I am exercising my right to cancel my mortgage loan with [the Credit Union], pursuant to the 1995 amendments to the Truth in Lending Act and Regulation Z. By operation of Federal Law, the security interest and mortgage note is void automatically upon your receiving of this notice of rescission by way of recoupment.
The violation committed by your company is the failure to provide the required notice of right to cancel....

B. Procedural History

On October 5, 1998, the Credit Union filed a complaint to foreclose mortgage against the Kekas, in which it alleged that the Kekas had defaulted on the installment payments prescribed by the loan and owed the Credit Union $59,802.47, in addition to interest and other charges. On November 24, 1998, the Kekas, proceeding pro se, responded with a counterclaim, in which they alleged in relevant part as follows:

. . . Plaintiff's [sic] raise defenses under Title 15 U.S.C. § 1601, Truth in Lending Act (TILA), rescission by way of recoupment, unfair and deceptive practices, and misrepresentation as a counterclaim against the foreclosure action brought by [the Credit Union.]
. . . .
COUNT I
. . . .
Defendant's [sic] negligently misrepresented material facts to the Keka's [sic] which Mr. And Mrs. Keka reasonably relied; and said false statements induced the Keka's [sic] to take a security interest on the Keka's principal dwelling which the Keka's [sic] relied to their substantial detriment and as direct and proximate result have sustained substantial damages.
COUNT II
. . . .
The loan documents were not presented to Keka's [sic], including but not limited to incompleteness and/or absence of the Disclosure Statement and the Notice of the Right to Cancel and Defendants presented Plaintiff more than 3 years after the 3 day cancellation period, with the intent of and for the purpose of defrauding the Keka's [sic] and as a direct and proximate result of said fraud, Plaintiff has sustained pecuniary general and special damages in an amount of not less than $65,000.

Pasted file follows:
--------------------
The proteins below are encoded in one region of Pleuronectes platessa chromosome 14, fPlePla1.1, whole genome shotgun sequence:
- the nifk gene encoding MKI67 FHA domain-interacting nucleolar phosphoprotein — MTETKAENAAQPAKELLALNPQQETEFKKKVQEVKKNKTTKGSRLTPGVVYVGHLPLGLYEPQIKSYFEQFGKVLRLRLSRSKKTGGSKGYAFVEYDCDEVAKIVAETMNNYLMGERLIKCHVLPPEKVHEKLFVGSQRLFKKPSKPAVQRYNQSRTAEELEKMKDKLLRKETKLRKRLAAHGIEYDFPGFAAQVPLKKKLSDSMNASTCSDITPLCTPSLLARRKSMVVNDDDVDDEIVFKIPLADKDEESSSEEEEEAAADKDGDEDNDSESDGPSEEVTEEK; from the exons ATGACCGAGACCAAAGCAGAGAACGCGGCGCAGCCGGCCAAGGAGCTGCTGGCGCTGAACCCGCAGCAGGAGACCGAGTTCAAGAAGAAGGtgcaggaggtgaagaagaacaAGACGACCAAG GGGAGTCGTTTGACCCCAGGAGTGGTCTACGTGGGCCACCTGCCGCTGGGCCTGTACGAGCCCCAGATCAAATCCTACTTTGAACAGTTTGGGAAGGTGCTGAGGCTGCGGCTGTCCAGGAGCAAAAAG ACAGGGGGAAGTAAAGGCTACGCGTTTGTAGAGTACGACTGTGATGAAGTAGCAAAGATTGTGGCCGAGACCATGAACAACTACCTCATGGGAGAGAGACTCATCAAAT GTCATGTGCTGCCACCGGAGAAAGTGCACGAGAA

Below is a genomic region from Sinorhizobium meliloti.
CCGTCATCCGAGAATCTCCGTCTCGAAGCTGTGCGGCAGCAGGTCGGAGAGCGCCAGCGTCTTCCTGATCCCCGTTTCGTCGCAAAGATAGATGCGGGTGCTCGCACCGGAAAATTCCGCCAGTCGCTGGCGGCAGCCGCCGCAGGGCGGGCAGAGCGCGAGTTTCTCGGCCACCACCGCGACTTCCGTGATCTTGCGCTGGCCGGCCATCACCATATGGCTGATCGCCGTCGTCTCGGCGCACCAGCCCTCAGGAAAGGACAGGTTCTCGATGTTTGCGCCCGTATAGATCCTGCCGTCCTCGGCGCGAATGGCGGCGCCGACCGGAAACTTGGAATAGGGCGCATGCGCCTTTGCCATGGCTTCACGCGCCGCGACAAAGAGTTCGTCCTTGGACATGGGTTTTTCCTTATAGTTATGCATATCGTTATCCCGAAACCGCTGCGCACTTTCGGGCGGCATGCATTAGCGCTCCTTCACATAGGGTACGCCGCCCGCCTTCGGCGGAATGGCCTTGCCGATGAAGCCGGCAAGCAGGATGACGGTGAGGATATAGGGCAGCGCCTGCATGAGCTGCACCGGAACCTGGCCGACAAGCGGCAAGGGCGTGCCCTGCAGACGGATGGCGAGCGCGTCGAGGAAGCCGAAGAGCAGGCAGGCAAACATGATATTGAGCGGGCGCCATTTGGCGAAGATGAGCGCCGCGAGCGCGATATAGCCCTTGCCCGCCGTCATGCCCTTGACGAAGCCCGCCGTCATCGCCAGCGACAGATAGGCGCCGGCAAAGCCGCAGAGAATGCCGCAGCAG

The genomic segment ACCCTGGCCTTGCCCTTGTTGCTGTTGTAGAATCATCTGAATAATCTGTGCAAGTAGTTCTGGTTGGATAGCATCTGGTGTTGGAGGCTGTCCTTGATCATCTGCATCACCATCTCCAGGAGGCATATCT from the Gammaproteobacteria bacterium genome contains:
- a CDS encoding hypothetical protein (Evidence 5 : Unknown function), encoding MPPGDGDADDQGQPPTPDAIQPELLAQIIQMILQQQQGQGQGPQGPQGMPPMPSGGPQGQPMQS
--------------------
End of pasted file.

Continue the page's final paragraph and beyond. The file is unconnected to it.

11 P.3d 6
COUNT III
. . . .
[The Credit Union] has violated Chapter 480, ... Hawaii Revised Statutes, by engaging in unfair and deceptive trade practices and as a direct and proximate result, Plaintiff has sustained substantial pecuniary, general and special damages in an amount not less than $65,000.00 and said sums are being trebled pursuant to Chapter 480....
COUNT IV
. . . .
Defendants conduct is in direct violation of 15 U.S.C. § 1601, et seq., Regulation Z, 15 U.S.C. § 1635(b), and as a direct and proximate result, Plaintiffs have sustained statutory damages of $1,000.
COUNT V
. . . .
Defendants, and each of them, intentionally and/or negligently caused Plaintiff to sustain severe emotional distress, and as a direct and proximate result, Plaintiff has sustained general and special damages in an amount to be proved at trial.

The Kekas attached affidavits to their counterclaim, asserting, inter alia, (1) that they did not receive copies of the "Notice of the Right to Cancel" and "Disclosure Statement" until April 1998, (2) that they were first informed by the Credit Union's loan officer that the interest rate on their loan would be nine percent, instead of seven and one-fourth percent, on June 7, 1994, the day loan documents were signed, which "caught [them] unprepared," and (3) that the Credit Union was mistaken as to the amount owed by the Kekas.

On January 5, 1999, the Credit Union filed a motion for summary judgment against the Kekas with respect to (1) the relief sought in its complaint of foreclosure and (2) the claims for relief asserted in the Kekas' counterclaim; correlatively, the Credit Union sought HRCP Rule 54(b) certification, see supra note 1, and the entry of a final judgment. In support of its motion, the Credit Union attached the affidavit of Charles E. Paranial, who averred that he was an officer of the Credit Union "personally familiar with the payment history of [the Kekas]," that the Kekas were "in default under the terms of the Note and Mortgage for failing to timely make the payments due and owing thereunder," and that the unpaid balance as of December 30, 1998 was as follows:

Principal: $59,802.47 Accrued Interest: 4,417.81 Accrued Late Charges: 263.16 Total: $64,483.44

Regarding the Kekas' counterclaim, Paranial attached "true" copies of the "Right to Cancel" and "Truth in Lending Disclosure Statement" forms, signed by the Kekas on June 7, 1994.